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Technology transfer is the process by which basic science research and fundamental discoveries are developed into practical and commercially relevant applications and products. In developing countries, technology transfer is considered as part of the bargain in which they have agreed to protect intellectual property rights.

Transfer activities include filing for patents; technology marketing; licensing; protecting intellectual property arising from research activity; and assisting in creating new businesses and promoting the success of existing firms. The result of these activities will be new products, more high-quality jobs, and an expanded economy.

In IT business, the technology required for production of a successful IT device is often dealt with in bulk and there have been considerable developments in pooling (or platforming) of the IPRí»s in relevant areas for mass licensing and cross licensing among the industry. Thus, in some areas, the IPRí»s can be a good source of business apart from the fact that they arise from the underlying technology. This means that IPRí»s based on technology is used not only for industrialization of the underlying technology but also for creating a new business by and of themselves as intangible rights and inventory for the business.

We evaluate and manage intellectual property licensing related to invention portfolios, patent prosecution, negotiates licensing agreements and periodically revise cooperative research agreements already in place. With the world-class firms such as Nokia, Qualcomm, Motorola, Sony Ericsson, Lucent, we have negotiated and documented strategic alliance and intellectual property licensing so that we may contribute to guard against the outflow of industrial wealth of a defending country.

(Patents)
 Patents are granted by a government authority conferring the exclusive right to make, use or sell an invention generally for a period of 20 years. It is counted from the date on which the application for the patent was filed.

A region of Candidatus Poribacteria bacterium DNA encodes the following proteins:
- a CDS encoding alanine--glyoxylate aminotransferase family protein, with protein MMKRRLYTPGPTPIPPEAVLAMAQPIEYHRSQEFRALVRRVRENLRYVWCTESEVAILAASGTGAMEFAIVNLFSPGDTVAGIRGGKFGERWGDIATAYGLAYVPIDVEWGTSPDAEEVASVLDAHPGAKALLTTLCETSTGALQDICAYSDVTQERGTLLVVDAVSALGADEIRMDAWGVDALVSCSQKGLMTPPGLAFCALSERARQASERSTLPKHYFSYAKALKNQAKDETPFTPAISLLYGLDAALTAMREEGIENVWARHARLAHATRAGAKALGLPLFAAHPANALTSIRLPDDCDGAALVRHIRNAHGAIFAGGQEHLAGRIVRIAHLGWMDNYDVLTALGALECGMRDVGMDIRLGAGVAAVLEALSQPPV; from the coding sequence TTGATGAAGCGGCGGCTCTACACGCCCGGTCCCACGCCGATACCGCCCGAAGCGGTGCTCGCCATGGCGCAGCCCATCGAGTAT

In order to be patentable, an invention usually needs to meet the requirements of absolute novelty (previously unknown to the public), non-obviousness containing sufficient innovativeness to merit protection and industrial applicability or usefulness.

Patents may be granted for all types of processes and products, including those related to the primary sector of production, namely agriculture, fishing or mining, etc. It is not uncommon to seek business method patents these days. Patent-like protection is conferred for functional models and other `minor' innovations under utility-models.

(Trademarks)
Trademarks are signs or symbols including logos and names registered by a manufacturer or merchant to identify goods and services. A valid trademark allows the owner to exclude from commerce imitations likely to mislead the public. Protection is usually granted for ten years, and is renewable as long as the trademark continues to be used. Trademark is often essential to support a franchise system.

(Copyright)
Unlike a patent, copyright protects the expression of an idea, not the idea itself. This means that protection is only extended to the form in which an idea is expressed, for example, the particular writing of instructions in a computer program, but not to the concepts, methods and ideas that are expressed.  
Copyright protection is provided to the authors of original works of authorship, including literary, artistic and scientific works. Copyright has also been extended to protect computer software and databases. 

The owners of copyright can generally prevent the unauthorized reproduction, distribution including rental, sale and adaptation of an original work. ?Protection generally lasts for the life of the author plus fifty years or for fifty years or more in the case of works belonging to corporate bodies.
 
 
 
 
 
 
 
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